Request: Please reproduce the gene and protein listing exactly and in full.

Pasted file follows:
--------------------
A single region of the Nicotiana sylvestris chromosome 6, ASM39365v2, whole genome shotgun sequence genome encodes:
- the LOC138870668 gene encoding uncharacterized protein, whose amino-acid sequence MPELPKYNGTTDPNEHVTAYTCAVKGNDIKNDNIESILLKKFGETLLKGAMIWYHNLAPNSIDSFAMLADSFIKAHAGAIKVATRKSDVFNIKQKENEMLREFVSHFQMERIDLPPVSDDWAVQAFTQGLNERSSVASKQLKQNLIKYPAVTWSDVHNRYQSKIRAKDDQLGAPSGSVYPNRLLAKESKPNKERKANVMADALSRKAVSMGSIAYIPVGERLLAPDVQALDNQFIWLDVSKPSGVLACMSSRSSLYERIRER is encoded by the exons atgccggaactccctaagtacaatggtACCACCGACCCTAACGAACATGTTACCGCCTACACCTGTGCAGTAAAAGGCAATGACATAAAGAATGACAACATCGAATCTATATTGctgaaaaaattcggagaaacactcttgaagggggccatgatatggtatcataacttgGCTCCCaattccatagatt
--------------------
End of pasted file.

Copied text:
A single region of the Nicotiana sylvestris chromosome 6, ASM39365v2, whole genome shotgun sequence genome encodes:
- the LOC138870668 gene encoding uncharacterized protein, whose amino-acid sequence MPELPKYNGTTDPNEHVTAYTCAVKGNDIKNDNIESILLKKFGETLLKGAMIWYHNLAPNSIDSFAMLADSFIKAHAGAIKVATRKSDVFNIKQKENEMLREFVSHFQMERIDLPPVSDDWAVQAFTQGLNERSSVASKQLKQNLIKYPAVTWSDVHNRYQSKIRAKDDQLGAPSGSVYPNRLLAKESKPNKERKANVMADALSRKAVSMGSIAYIPVGERLLAPDVQALDNQFIWLDVSKPSGVLACMSSRSSLYERIRER is encoded by the exons atgccggaactccctaagtacaatggtACCACCGACCCTAACGAACATGTTACCGCCTACACCTGTGCAGTAAAAGGCAATGACATAAAGAATGACAACATCGAATCTATATTGctgaaaaaattcggagaaacactcttgaagggggccatgatatggtatcataacttgGCTCCCaattccatagatt